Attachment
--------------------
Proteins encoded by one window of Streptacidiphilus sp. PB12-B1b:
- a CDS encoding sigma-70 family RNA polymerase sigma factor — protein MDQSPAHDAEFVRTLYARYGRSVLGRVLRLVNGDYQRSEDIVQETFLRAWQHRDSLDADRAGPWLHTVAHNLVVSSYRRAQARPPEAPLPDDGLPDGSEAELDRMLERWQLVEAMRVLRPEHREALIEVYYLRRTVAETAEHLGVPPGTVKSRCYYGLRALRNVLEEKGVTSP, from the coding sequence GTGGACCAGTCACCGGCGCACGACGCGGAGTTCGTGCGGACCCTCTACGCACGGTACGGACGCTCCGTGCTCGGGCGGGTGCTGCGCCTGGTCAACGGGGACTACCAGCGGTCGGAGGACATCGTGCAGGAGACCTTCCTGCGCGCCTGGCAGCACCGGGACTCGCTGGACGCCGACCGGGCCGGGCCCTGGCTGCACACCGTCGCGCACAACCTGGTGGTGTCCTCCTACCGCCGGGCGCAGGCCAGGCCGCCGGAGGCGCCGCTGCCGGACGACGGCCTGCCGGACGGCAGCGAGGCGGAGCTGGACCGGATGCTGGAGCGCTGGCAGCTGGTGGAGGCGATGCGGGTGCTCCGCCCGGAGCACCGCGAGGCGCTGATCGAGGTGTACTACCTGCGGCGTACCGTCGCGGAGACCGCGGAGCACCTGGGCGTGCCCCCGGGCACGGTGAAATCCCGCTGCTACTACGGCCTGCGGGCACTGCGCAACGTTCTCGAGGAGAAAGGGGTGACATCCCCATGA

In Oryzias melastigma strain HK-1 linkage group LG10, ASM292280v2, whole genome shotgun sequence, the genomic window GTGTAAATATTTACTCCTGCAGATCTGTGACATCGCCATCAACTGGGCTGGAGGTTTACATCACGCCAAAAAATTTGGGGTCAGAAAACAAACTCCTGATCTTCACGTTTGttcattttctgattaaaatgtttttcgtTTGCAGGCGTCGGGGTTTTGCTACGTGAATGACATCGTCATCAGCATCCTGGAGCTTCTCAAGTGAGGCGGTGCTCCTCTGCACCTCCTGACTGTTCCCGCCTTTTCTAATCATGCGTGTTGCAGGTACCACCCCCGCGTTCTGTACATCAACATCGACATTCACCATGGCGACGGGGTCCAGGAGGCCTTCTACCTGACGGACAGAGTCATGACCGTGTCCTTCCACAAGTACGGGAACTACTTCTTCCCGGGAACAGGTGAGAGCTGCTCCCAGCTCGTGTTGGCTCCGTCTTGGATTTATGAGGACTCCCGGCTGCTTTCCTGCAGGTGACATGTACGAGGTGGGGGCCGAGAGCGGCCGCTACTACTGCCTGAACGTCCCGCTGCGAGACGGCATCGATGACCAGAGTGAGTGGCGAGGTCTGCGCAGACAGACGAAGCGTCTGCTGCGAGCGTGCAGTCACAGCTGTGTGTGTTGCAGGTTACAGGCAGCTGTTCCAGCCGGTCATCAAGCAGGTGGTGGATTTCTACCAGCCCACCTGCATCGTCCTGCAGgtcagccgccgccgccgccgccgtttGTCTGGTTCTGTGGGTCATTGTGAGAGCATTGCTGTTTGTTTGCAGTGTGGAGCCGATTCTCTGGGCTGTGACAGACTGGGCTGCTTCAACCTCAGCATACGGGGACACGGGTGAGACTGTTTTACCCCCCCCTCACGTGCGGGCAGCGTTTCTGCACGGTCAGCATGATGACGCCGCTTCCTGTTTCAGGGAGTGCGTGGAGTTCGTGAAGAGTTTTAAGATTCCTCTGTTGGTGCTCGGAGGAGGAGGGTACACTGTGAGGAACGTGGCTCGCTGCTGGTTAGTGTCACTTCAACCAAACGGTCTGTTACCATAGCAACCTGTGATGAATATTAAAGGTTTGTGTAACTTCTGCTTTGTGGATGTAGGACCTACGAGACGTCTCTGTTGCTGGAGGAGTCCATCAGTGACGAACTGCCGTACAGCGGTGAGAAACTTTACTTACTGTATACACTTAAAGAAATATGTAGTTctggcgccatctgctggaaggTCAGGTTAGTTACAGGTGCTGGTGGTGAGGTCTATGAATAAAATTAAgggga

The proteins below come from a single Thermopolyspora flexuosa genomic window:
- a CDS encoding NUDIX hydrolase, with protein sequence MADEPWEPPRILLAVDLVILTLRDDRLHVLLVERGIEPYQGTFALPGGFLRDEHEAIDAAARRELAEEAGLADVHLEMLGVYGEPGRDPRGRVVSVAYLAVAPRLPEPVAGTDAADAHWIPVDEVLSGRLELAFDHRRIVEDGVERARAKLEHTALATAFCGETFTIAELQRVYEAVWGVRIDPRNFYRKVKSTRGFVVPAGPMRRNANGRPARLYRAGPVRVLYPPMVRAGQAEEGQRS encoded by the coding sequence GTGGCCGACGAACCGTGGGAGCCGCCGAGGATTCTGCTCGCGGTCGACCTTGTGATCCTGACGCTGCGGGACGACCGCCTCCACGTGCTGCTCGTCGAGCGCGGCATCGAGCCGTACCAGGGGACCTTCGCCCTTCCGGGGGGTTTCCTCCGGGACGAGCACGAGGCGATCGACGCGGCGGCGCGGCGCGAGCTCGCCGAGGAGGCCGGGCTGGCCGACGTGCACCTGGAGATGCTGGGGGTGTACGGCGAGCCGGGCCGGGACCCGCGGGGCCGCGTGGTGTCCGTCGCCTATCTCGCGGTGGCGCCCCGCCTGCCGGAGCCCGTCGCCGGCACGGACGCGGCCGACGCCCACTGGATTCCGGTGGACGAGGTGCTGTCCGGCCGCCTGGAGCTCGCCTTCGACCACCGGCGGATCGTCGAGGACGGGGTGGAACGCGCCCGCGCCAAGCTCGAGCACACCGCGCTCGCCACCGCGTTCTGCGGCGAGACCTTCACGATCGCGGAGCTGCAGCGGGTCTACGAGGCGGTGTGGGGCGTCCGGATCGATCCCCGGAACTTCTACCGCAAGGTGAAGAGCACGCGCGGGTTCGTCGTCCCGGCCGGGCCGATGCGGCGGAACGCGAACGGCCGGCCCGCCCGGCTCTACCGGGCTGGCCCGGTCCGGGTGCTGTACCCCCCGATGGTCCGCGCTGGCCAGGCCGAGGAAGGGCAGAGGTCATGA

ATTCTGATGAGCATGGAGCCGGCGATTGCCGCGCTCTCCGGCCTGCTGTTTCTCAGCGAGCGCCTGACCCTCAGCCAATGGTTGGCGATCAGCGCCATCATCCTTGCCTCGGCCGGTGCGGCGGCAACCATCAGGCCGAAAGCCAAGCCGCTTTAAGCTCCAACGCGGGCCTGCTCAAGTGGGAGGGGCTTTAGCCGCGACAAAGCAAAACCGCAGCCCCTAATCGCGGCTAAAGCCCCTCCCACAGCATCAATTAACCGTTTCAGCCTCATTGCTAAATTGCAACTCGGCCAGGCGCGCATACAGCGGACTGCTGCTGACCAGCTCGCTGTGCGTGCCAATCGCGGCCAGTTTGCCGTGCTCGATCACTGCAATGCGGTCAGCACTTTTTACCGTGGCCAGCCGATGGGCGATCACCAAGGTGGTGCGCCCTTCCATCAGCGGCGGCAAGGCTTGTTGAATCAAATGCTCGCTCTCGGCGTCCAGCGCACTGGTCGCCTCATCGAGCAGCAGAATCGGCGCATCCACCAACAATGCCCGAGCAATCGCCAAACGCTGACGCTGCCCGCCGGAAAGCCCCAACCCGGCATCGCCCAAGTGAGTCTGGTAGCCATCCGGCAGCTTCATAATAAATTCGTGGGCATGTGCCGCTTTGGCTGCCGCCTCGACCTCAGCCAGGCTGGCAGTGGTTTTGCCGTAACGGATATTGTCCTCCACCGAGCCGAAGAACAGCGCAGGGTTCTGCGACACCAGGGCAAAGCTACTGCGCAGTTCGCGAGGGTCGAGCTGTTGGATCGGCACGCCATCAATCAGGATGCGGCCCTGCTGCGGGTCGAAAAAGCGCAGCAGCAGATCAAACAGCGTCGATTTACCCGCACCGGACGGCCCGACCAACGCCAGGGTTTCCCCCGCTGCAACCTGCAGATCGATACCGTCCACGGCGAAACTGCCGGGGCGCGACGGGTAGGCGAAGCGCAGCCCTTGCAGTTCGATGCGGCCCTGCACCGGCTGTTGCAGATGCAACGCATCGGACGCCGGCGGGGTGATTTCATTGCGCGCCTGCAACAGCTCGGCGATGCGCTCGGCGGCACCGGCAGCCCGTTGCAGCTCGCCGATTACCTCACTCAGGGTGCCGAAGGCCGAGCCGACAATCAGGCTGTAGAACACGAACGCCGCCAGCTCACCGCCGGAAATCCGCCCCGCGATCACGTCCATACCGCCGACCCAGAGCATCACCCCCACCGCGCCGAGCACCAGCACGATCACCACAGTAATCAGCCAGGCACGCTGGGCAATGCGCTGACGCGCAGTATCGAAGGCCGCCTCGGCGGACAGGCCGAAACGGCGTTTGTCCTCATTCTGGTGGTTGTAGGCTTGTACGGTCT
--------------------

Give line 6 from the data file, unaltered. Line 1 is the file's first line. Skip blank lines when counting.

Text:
ATTCTGATGAGCATGGAGCCGGCGATTGCCGCGCTCTCCGGCCTGCTGTTTCTCAGCGAGCGCCTGACCCTCAGCCAATGGTTGGCGATCAGCGCCATCATCCTTGCCTCGGCCGGTGCGGCGGCAACCATCAGGCCGAAAGCCAAGCCGCTTTAAGCTCCAACGCGGGCCTGCTCAAGTGGGAGGGGCTTTAGCCGCGACAAAGCAAAACCGCAGCCCCTAATCGCGGCTAAAGCCCCTCCCACAGCATCAATTAACCGTTTCAGCCTCATTGCTAAATTGCAACTCGGCCAGGCGCGCATACAGCGGACTGCTGCTGACCAGCTCGCTGTGCGTGCCAATCGCGGCCAGTTTGCCGTGCTCGATCACTGCAATGCGGTCAGCACTTTTTACCGTGGCCAGCCGATGGGCGATCACCAAGGTGGTGCGCCCTTCCATCAGCGGCGGCAAGGCTTGTTGAATCAAATGCTCGCTCTCGGCGTCCAGCGCACTGGTCGCCTCATCGAGCAGCAGAATCGGCGCATCCACCAACAATGCCCGAGCAATCGCCAAACGCTGACGCTGCCCGCCGGAAAGCCCCAACCCGGCATCGCCCAAGTGAGTCTGGTAGCCATCCGGCAGCTTCATAATAAATTCGTGGGCATGTGCCGCTTTGGCTGCCGCCTCGACCTCAGCCAGGCTGGCAGTGGTTTTGCCGTAACGGATATTGTCCTCCACCGAGCCGAAGAACAGCGCAGGGTTCTGCGACACCAGGGCAAAGCTACTGCGCAGTTCGCGAGGGTCGAGCTGTTGGATCGGCACGCCATCAATCAGGATGCGGCCCTGCTGCGGGTCGAAAAAGCGCAGCAGCAGATCAAACAGCGTCGATTTACCCGCACCGGACGGCCCGACCAACGCCAGGGTTTCCCCCGCTGCAACCTGCAGATCGATACCGTCCACGGCGAAACTGCCGGGGCGCGACGGGTAGGCGAAGCGCAGCCCTTGCAGTTCGATGCGGCCCTGCACCGGCTGTTGCAGATGCAACGCATCGGACGCCGGCGGGGTGATTTCATTGCGCGCCTGCAACAGCTCGGCGATGCGCTCGGCGGCACCGGCAGCCCGTTGCAGCTCGCCGATTACCTCACTCAGGGTGCCGAAGGCCGAGCCGACAATCAGGCTGTAGAACACGAACGCCGCCAGCTCACCGCCGGAAATCCGCCCCGCGATCACGTCCATACCGCCGACCCAGAGCATCACCCCCACCGCGCCGAGCACCAGCACGATCACCACAGTAATCAGCCAGGCACGCTGGGCAATGCGCTGACGCGCAGTATCGAAGGCCGCCTCGGCGGACAGGCCGAAACGGCGTTTGTCCTCATTCTGGTGGTTGTAGGCTTGTACGGTCT